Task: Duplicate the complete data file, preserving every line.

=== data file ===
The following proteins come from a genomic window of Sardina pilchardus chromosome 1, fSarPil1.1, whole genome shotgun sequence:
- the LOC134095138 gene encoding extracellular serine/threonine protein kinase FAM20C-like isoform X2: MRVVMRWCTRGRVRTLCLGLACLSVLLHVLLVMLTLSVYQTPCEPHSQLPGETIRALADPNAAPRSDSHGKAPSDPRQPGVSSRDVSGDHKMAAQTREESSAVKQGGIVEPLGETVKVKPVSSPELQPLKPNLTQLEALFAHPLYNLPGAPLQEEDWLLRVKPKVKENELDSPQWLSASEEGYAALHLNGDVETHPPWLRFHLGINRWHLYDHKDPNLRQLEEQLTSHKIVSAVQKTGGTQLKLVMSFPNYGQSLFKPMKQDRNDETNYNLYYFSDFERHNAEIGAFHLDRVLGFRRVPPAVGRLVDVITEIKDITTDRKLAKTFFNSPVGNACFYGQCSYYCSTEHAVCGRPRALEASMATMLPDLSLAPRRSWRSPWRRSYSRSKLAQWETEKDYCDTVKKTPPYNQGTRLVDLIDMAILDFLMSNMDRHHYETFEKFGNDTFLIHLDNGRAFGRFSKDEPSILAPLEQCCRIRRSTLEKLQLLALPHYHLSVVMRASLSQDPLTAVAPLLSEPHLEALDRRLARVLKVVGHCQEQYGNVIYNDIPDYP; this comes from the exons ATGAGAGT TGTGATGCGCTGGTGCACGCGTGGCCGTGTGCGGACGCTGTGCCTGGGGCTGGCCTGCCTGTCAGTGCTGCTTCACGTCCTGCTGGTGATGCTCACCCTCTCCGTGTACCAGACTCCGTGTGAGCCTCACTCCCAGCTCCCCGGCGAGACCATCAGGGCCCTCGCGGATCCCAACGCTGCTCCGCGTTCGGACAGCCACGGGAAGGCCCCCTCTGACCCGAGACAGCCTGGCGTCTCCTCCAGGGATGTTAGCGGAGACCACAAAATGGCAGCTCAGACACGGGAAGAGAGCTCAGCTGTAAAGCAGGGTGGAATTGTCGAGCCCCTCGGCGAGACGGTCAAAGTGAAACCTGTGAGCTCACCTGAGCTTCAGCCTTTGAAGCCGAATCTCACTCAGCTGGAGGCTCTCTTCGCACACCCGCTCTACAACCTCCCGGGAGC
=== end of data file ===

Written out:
The following proteins come from a genomic window of Sardina pilchardus chromosome 1, fSarPil1.1, whole genome shotgun sequence:
- the LOC134095138 gene encoding extracellular serine/threonine protein kinase FAM20C-like isoform X2: MRVVMRWCTRGRVRTLCLGLACLSVLLHVLLVMLTLSVYQTPCEPHSQLPGETIRALADPNAAPRSDSHGKAPSDPRQPGVSSRDVSGDHKMAAQTREESSAVKQGGIVEPLGETVKVKPVSSPELQPLKPNLTQLEALFAHPLYNLPGAPLQEEDWLLRVKPKVKENELDSPQWLSASEEGYAALHLNGDVETHPPWLRFHLGINRWHLYDHKDPNLRQLEEQLTSHKIVSAVQKTGGTQLKLVMSFPNYGQSLFKPMKQDRNDETNYNLYYFSDFERHNAEIGAFHLDRVLGFRRVPPAVGRLVDVITEIKDITTDRKLAKTFFNSPVGNACFYGQCSYYCSTEHAVCGRPRALEASMATMLPDLSLAPRRSWRSPWRRSYSRSKLAQWETEKDYCDTVKKTPPYNQGTRLVDLIDMAILDFLMSNMDRHHYETFEKFGNDTFLIHLDNGRAFGRFSKDEPSILAPLEQCCRIRRSTLEKLQLLALPHYHLSVVMRASLSQDPLTAVAPLLSEPHLEALDRRLARVLKVVGHCQEQYGNVIYNDIPDYP; this comes from the exons ATGAGAGT TGTGATGCGCTGGTGCACGCGTGGCCGTGTGCGGACGCTGTGCCTGGGGCTGGCCTGCCTGTCAGTGCTGCTTCACGTCCTGCTGGTGATGCTCACCCTCTCCGTGTACCAGACTCCGTGTGAGCCTCACTCCCAGCTCCCCGGCGAGACCATCAGGGCCCTCGCGGATCCCAACGCTGCTCCGCGTTCGGACAGCCACGGGAAGGCCCCCTCTGACCCGAGACAGCCTGGCGTCTCCTCCAGGGATGTTAGCGGAGACCACAAAATGGCAGCTCAGACACGGGAAGAGAGCTCAGCTGTAAAGCAGGGTGGAATTGTCGAGCCCCTCGGCGAGACGGTCAAAGTGAAACCTGTGAGCTCACCTGAGCTTCAGCCTTTGAAGCCGAATCTCACTCAGCTGGAGGCTCTCTTCGCACACCCGCTCTACAACCTCCCGGGAGC